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November 23, 2004

Return on Investment

Looks like Mitt tried to get out in front of the health care issue, with the support of some small business groups. I haven't yet seen his plan, but I'll be looking at it in the context of the report by the Urban Institute for the Blue Cross Blue Shield Foundation. The BCBSF report has a manageable executive summary, with these critical paragraphs:

Expanding coverage to the uninsured in Massachusetts would result in economic
and social benefits due to improved health of $1.2 billion to $1.7 billion. These benefits are based on estimates of the effect of the lack of health insurance on health, including lower mortality and morbidity and lower wages and productivity. We relied on work conducted by the Institute of Medicine (IOM) that estimated the value of a year of healthy life as well as the number of years the uninsured would lack coverage. The IOM estimated the annual discounted present value of lost health up to age 65 due to lack of insurance ranged from $1,645 to $3,280 per uninsured person. Applying the midpoint of this range to the two estimates of the number of uninsured in Massachusetts results in an estimate of the total value in improved health from covering the uninsured in the range of $1.2 billion to $1.7 billion.

These estimates of economic and social benefits, i.e., the value of better health, including the higher wages and productivity that the newly insured would experience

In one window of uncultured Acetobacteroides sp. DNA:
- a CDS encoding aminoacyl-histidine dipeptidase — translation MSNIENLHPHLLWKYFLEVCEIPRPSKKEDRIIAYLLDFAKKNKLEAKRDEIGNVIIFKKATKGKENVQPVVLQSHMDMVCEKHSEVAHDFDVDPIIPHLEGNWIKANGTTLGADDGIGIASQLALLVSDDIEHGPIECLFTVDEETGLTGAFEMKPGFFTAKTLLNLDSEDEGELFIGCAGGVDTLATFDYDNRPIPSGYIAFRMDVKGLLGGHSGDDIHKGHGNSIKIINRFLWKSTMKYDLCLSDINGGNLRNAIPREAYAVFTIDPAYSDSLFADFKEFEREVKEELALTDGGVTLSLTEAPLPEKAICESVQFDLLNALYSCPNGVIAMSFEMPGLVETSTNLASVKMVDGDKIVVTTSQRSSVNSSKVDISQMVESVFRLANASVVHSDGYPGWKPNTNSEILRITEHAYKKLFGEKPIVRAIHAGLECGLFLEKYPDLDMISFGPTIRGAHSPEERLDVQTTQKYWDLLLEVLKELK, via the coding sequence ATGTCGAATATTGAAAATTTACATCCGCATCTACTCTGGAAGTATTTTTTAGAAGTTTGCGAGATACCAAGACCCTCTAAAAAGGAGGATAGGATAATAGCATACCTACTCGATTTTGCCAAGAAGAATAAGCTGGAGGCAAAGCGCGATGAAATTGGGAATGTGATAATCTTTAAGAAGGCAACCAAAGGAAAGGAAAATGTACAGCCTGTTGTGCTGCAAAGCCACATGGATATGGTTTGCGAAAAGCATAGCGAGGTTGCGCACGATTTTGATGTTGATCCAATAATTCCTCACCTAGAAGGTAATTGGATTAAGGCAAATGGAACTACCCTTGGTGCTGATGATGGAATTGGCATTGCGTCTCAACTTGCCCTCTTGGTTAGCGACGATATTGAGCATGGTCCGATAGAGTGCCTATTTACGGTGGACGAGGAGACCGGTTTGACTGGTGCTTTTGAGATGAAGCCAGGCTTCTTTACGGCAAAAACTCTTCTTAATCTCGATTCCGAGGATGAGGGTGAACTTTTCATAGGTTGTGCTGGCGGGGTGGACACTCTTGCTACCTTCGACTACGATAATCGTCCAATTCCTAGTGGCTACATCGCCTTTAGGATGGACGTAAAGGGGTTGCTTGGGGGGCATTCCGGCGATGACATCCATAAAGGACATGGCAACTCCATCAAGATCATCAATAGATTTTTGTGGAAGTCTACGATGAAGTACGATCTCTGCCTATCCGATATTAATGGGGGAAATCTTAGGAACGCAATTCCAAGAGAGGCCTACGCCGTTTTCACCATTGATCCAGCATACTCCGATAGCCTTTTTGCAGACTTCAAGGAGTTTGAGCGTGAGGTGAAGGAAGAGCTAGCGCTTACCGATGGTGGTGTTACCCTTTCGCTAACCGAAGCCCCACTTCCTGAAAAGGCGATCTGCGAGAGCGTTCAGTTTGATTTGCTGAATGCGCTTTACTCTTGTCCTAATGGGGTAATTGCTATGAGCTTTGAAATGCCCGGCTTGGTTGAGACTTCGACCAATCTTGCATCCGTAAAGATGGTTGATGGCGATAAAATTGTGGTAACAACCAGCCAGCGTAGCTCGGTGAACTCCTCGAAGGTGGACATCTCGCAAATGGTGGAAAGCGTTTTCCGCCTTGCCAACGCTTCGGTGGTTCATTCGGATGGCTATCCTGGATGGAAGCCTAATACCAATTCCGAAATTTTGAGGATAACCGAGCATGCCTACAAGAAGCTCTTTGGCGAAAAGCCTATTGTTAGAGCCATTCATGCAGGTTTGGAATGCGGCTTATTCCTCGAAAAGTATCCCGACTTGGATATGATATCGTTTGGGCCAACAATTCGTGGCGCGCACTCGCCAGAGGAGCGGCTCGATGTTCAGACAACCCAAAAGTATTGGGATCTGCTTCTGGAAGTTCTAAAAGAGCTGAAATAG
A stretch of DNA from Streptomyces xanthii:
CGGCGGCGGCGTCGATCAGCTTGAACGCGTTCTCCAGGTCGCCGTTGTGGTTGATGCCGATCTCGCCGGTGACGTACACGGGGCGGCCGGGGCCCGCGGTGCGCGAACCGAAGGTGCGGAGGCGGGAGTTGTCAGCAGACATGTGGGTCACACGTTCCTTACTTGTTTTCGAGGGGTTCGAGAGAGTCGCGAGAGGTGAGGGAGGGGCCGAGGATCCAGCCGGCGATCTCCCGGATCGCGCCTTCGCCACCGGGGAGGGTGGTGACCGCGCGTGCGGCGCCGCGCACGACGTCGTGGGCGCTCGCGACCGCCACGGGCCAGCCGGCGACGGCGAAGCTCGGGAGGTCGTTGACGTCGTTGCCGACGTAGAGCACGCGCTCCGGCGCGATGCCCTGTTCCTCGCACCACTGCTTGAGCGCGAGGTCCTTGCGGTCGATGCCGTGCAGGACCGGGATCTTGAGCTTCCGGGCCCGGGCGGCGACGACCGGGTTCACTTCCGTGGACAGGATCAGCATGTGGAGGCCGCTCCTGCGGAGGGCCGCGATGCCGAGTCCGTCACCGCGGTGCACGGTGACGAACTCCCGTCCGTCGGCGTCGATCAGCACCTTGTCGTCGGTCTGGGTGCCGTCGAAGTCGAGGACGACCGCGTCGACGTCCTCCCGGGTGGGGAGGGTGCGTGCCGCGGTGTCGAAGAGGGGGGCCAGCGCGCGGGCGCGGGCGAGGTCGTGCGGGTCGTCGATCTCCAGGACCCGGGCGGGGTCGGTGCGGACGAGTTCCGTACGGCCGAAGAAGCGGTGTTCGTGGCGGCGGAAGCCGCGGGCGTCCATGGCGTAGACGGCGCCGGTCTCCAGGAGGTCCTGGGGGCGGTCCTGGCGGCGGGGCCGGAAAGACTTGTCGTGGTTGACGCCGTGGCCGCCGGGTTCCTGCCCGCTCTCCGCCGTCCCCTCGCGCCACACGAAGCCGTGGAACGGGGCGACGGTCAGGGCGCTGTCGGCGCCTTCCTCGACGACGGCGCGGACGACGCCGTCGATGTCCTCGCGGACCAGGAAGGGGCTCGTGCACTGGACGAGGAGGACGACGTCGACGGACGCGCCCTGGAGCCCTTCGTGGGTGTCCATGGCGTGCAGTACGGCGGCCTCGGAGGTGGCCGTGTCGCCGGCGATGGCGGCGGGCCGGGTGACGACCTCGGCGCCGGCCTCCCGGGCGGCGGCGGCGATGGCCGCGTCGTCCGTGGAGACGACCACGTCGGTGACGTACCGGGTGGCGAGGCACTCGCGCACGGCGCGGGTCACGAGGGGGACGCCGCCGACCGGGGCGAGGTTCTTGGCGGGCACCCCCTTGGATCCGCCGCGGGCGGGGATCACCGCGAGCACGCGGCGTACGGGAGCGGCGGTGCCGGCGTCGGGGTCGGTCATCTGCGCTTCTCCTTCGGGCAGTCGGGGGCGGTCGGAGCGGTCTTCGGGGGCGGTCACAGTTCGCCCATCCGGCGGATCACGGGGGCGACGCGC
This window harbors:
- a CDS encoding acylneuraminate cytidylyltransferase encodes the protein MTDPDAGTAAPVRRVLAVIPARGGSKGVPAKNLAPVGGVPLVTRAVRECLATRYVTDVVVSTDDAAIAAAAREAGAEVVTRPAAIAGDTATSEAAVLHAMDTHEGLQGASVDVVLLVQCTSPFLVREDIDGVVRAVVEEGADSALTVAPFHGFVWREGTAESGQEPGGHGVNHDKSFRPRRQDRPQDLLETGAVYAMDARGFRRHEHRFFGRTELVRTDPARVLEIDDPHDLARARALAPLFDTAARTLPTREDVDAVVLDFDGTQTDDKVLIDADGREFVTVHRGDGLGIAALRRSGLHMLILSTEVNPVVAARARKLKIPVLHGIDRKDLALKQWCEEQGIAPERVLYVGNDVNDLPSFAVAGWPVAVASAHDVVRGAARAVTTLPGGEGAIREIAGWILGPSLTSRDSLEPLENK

if fully insured, exceed the incremental cost of expanding coverage by a ratio of about 3:1. The many other benefits that would come from universal coverage are difficult to quantify. They include reduced financial uncertainty and depletion of assets such as bankruptcy; improved workplace productivity and higher tax payments; improvement in the quality and availability of personal health services, particularly emergency room care; reduced pressure on the public health system; and lower costs of other public programs such as Medicare and state and federal disability programs.

So there's a significant upfront investment, with a big monetary and moral payoff in the future -- i.e. healthier people create more economic value, and it's just the right thing to do.

Is the Governor willing to make this big step, or is he too timid? I know how I'm betting... More on this later.

Posted by Charley on the MTA at 09:44 AM in Massachusetts | Permalink

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